Almost There with Harry Bowling

Novel competitions are rare compared with the plethora for short stories and poetry so last week’s announcement calling for submissions to the 2012 Harry Bowling Prize for unpublished novelists is most welcome. It also prompted my first blog proper. I want to tell you a little story. Sitting comfortably? Coffee at hand?  Good, I’ll begin.

 

Every Step of the Way
Once upon a time, not so very long ago, a wannabe writer worked for 10 years alone in her ivory bedroom writing and dreaming of being a published author. A fairy godmother appeared in the guise of the Artists’ & Writer’s Yearbook telling her of the Harry Bowling Prize. But there were strict rules to follow: 10,000 words plus synopsis. Unpublished. Any genre. Must be set in London. Our heroine had written two and a bit books. None fitted the last criteria. Undaunted, knowing London well, she set about writing another, centring on something unique to that city. The task complete, she sent off her entry. And waited. And waited. Waited until the day a buff-coloured envelope arrived. Excited, she ripped it open. The dreaded word “Unfortunately” leapt out at her. Disappointed but not disheartened, she began to write another book, a ghost story. Woooo oooo. Spooky.

Two years passed. 2004 arrived. The next HB competition opened. The same rules applied. This time her book was set in London. Well, partly. And it still needed a synopsis. Arrrgh the dreaded synopsis, she thought, almost giving up then and there. Harry Bowling, she learnt, wrote London sagas. Ah ha, was that the magic formula needed? If she turned hers into a saga would it stand more of a chance? After all, that’s what he wrote. So, waving a magic pen, she switched genres, the Goldington Ghost changing into Every Step of the Way. She kissed her entry goodbye, sending it far, far away to the land of the MBA Agency.

Each day she anticipated the coming again of the buff envelope. It never arrived. August almost ended, two days to go before she was to fly away on holiday, the telephone rang. Oh how her heart somersaulted hearing those wonderful words, “I’m delighted to tell you, you have been shortlisted.” She screamed. She cried. She laughed all the way to cloud nine with no aeroplane wings to get there, her feet never touching the ground for months after.

An invitation arrived requesting her presence at the presentation party where the winner would be announced. In an upstairs room of a little French restaurant in London, accompanied by her two ugly (sorry) beautiful twin sisters, she ate delicious canapés, drank copious wine, and met friends she knew from the RNA and many more besides. Such fun, such laughter. Such tension.

Every Step of the Way didn’t win but our heroine was far from sad. For her, being shortlisted was happiness enough. The runner-up prize money enough to buy a flat screen for her computer, the box of chocolates greedily scoffed on the train ride home, the HB book indeed a great read, these things were insignificant to the real treasures received that day. These were the gifts of acknowledgement and recognition she could write good, proof she had something valuable to say. People finally sitting up, taking notice, saying, “Here is a serious writer”. A giant kick to boost her ego, a foot through agents’ doors and a springboard over the slush piles. And finally, joy of joys, she found a top London agent.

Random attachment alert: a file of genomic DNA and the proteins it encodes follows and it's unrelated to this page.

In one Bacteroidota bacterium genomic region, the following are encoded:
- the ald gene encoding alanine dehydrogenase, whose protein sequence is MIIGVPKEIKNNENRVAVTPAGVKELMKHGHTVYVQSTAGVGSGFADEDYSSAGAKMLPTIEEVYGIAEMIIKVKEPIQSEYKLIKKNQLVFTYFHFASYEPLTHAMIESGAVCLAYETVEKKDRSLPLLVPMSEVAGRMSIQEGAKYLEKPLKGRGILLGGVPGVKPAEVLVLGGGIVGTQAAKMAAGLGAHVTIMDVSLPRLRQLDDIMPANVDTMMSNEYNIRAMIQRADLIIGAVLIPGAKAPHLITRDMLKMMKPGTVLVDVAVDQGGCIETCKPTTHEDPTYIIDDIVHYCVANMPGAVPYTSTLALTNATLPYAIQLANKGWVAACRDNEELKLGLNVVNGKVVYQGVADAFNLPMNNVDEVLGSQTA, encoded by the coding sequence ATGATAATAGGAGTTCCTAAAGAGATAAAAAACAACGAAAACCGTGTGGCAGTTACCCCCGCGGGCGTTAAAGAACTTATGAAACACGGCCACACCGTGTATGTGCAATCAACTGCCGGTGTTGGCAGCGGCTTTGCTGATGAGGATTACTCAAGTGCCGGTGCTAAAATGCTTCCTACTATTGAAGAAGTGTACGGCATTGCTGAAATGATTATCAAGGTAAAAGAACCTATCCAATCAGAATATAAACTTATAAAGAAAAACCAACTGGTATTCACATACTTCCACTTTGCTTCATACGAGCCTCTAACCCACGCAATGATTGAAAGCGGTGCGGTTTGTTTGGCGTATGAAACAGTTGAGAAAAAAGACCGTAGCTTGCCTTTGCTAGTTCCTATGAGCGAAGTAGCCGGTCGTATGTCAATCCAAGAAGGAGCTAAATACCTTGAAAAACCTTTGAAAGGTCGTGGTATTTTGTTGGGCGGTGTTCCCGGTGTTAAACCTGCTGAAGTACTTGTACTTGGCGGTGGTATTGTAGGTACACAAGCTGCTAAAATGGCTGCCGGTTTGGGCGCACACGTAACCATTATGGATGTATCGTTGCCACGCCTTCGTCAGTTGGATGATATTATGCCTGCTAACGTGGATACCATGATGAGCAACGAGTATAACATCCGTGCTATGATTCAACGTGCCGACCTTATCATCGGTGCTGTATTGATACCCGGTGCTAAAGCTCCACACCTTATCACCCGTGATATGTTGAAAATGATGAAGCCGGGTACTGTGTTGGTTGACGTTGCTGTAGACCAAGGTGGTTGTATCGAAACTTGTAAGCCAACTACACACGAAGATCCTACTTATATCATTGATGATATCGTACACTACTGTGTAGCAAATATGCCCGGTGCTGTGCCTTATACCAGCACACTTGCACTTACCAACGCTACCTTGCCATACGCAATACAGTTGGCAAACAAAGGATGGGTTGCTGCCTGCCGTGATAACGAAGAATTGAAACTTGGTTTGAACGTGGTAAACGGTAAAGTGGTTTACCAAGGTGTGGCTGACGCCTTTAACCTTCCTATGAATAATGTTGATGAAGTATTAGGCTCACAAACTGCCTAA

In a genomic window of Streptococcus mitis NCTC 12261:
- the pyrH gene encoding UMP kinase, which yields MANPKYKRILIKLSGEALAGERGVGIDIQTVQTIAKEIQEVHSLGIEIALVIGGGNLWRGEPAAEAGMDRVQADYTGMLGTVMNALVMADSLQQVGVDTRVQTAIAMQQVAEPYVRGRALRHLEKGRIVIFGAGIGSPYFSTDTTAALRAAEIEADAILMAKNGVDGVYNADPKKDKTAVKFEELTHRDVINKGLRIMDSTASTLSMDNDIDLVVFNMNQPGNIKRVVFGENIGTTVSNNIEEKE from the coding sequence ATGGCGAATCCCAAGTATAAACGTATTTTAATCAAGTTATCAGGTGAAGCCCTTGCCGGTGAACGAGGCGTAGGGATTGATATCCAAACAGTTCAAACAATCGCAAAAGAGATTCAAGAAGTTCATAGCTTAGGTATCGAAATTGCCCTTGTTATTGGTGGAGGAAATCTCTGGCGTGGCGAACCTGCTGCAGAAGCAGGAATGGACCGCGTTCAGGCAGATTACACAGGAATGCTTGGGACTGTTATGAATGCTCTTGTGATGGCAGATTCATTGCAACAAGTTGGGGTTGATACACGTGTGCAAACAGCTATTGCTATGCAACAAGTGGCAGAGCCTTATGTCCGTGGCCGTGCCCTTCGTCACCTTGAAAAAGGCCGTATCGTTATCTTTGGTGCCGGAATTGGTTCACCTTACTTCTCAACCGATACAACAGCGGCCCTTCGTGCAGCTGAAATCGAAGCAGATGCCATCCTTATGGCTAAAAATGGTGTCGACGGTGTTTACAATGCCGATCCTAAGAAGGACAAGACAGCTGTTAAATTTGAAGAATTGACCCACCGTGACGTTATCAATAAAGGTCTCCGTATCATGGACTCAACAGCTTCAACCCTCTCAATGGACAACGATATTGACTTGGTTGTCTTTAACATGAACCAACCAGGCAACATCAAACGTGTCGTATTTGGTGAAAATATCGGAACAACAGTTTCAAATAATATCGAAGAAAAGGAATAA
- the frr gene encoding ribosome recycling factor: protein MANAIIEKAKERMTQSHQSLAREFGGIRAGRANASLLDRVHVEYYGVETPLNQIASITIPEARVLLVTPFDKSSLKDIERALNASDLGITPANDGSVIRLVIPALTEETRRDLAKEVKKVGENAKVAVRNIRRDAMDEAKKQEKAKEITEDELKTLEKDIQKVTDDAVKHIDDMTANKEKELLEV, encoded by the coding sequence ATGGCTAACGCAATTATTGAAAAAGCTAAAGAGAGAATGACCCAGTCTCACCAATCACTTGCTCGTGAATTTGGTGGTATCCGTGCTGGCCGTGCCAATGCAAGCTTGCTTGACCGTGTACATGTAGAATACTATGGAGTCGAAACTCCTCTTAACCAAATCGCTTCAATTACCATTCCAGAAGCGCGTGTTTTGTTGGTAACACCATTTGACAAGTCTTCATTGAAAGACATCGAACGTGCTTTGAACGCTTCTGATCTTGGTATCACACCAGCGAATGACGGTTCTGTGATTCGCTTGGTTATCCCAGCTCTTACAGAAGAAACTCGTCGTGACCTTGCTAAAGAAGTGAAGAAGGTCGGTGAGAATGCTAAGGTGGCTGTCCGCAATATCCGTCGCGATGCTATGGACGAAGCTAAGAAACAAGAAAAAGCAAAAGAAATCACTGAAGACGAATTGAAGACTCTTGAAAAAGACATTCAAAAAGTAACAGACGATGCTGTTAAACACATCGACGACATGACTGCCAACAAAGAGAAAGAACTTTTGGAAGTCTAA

(Pssst: This is the part where you grab a tissue) Unfortunately (why is there always an unfortunately?) the agent didn’t find a publisher. “The market’s flooded with sagas at the moment.” “Sagas aren’t popular any more.” “We can’t take a gamble on an unknown in today’s financial market.” Horrible words our heroine didn’twant to hear. But despite all, she never gave up trying to change from a wannabe into a real published author.

A happy ending to my story hasn’t been written. There isn’t one. Not yet.

However, it is certainly not a tale of misery or woe. On the contrary. It’s one of determination and encouragement, of not giving up, of wanting to live the dream and trying one’s damnedest to make wishes come true. For our heroine, entering the fabulous Harry Bowling competition was one of the best things she ever did, from the valuable lessons learned, the tantalizing glimpse of what can be achieved, to all the marvellous, supportive and close friends made along the way.

And friends, this isn’t a fairy story.  It’s true. I know. I am that heroine.

So go on, give the Harry Bowling a go. It’s worth it. And Good luck.  I might even try again. Who knows?

Every Step of the Way, a 1950s London saga, is scheduled to be released on Kindle during 2011.

Kitchen Tip of the Day:
Fed up with cleaning the oven floor? All those horrible burnt on bits? The smoke? The spray cleaner fumes? A pain in the proverbial to kneel on floor to clean, even worse trying to get back up? Do what I do. Place a large, cheap or past-its-best baking tray on the oven floor and leave there. Take out and wash occasionally or chuck in dishwasher every now and again. When it gets really bad, place in dustbin and buy another tray. Sorted.


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2 thoughts on “Almost There with Harry Bowling

  1. Even if you don’t get that agent (more difficult than getting a publisher) you have had it confirmed that you are a great writer. When you think of the number of writers who try for the big competitions just feel proud you made it onto the short list, and maybe next time you’ll be at the top.

  2. Great first blog, Sylvie. I really feel that journey you were on with ‘Every Step’.
    Keep going – end of rainbow may just come before you expect it!
    AliB

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